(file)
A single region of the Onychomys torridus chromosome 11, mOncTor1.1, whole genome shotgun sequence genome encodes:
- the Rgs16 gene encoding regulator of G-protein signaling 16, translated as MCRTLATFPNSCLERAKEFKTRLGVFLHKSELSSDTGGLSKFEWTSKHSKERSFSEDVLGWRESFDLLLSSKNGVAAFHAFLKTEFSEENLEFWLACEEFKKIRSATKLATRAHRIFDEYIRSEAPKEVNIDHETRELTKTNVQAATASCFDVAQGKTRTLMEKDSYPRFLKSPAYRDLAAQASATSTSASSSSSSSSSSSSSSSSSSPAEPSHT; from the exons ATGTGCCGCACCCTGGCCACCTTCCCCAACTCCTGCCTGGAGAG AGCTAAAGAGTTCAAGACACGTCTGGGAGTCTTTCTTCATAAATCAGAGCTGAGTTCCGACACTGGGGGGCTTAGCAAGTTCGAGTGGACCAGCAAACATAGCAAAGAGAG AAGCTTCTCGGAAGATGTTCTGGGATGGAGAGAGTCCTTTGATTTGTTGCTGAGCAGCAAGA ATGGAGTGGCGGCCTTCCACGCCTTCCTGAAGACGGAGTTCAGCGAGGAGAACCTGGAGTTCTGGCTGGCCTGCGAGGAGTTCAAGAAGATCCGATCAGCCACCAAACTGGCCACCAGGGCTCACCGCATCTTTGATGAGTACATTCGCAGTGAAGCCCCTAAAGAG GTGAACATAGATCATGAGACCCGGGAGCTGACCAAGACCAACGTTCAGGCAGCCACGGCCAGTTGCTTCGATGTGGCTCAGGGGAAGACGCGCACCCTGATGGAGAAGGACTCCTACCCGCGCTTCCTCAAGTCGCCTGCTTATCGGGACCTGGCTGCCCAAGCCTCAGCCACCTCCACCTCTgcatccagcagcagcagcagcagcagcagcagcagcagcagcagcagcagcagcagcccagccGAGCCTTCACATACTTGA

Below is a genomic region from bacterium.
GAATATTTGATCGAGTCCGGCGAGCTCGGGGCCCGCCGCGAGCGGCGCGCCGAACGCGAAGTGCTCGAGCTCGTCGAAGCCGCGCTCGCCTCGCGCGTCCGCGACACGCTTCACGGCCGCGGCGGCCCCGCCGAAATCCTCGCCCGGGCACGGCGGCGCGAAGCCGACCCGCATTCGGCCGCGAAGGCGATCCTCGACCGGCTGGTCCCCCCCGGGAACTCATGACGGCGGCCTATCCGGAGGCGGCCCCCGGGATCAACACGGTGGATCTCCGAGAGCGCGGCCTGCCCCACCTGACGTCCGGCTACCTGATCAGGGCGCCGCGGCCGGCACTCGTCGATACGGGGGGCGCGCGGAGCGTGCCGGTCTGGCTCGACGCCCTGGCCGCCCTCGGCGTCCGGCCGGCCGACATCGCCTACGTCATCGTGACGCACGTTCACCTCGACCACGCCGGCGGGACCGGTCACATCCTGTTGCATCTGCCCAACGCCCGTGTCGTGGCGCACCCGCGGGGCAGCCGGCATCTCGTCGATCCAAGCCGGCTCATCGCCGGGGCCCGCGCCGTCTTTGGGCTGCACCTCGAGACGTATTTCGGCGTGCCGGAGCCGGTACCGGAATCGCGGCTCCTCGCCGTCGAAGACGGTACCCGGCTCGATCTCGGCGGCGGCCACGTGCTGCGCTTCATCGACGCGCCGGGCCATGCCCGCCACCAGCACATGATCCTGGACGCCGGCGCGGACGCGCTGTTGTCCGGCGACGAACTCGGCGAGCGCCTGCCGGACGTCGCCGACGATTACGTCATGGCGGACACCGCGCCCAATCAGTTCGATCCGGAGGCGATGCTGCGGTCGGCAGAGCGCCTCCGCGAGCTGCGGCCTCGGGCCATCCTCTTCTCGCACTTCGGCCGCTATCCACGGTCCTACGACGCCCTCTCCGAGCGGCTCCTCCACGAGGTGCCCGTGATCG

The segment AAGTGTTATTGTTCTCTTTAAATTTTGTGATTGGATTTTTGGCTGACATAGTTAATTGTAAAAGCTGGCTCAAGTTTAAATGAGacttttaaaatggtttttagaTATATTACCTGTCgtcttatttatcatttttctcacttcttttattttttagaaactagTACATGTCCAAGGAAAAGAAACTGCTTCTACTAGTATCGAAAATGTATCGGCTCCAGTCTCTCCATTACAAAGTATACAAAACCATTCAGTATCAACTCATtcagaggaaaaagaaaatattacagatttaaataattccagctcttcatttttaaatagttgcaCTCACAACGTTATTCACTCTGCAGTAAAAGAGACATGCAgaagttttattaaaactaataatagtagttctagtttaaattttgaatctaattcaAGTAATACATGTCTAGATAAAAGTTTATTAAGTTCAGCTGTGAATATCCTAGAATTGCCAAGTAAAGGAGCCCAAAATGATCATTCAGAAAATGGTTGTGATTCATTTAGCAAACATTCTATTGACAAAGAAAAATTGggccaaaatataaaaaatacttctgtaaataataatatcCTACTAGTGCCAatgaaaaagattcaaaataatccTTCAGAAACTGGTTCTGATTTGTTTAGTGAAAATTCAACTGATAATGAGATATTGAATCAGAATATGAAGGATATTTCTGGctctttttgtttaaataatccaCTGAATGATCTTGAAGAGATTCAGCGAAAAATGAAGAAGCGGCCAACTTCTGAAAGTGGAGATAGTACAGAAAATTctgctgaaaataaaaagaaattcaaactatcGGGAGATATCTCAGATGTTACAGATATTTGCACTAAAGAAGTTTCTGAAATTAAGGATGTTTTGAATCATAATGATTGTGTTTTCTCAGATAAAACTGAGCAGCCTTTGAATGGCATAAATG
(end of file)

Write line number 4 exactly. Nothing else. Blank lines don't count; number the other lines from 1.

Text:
GAATATTTGATCGAGTCCGGCGAGCTCGGGGCCCGCCGCGAGCGGCGCGCCGAACGCGAAGTGCTCGAGCTCGTCGAAGCCGCGCTCGCCTCGCGCGTCCGCGACACGCTTCACGGCCGCGGCGGCCCCGCCGAAATCCTCGCCCGGGCACGGCGGCGCGAAGCCGACCCGCATTCGGCCGCGAAGGCGATCCTCGACCGGCTGGTCCCCCCCGGGAACTCATGACGGCGGCCTATCCGGAGGCGGCCCCCGGGATCAACACGGTGGATCTCCGAGAGCGCGGCCTGCCCCACCTGACGTCCGGCTACCTGATCAGGGCGCCGCGGCCGGCACTCGTCGATACGGGGGGCGCGCGGAGCGTGCCGGTCTGGCTCGACGCCCTGGCCGCCCTCGGCGTCCGGCCGGCCGACATCGCCTACGTCATCGTGACGCACGTTCACCTCGACCACGCCGGCGGGACCGGTCACATCCTGTTGCATCTGCCCAACGCCCGTGTCGTGGCGCACCCGCGGGGCAGCCGGCATCTCGTCGATCCAAGCCGGCTCATCGCCGGGGCCCGCGCCGTCTTTGGGCTGCACCTCGAGACGTATTTCGGCGTGCCGGAGCCGGTACCGGAATCGCGGCTCCTCGCCGTCGAAGACGGTACCCGGCTCGATCTCGGCGGCGGCCACGTGCTGCGCTTCATCGACGCGCCGGGCCATGCCCGCCACCAGCACATGATCCTGGACGCCGGCGCGGACGCGCTGTTGTCCGGCGACGAACTCGGCGAGCGCCTGCCGGACGTCGCCGACGATTACGTCATGGCGGACACCGCGCCCAATCAGTTCGATCCGGAGGCGATGCTGCGGTCGGCAGAGCGCCTCCGCGAGCTGCGGCCTCGGGCCATCCTCTTCTCGCACTTCGGCCGCTATCCACGGTCCTACGACGCCCTCTCCGAGCGGCTCCTCCACGAGGTGCCCGTGATCG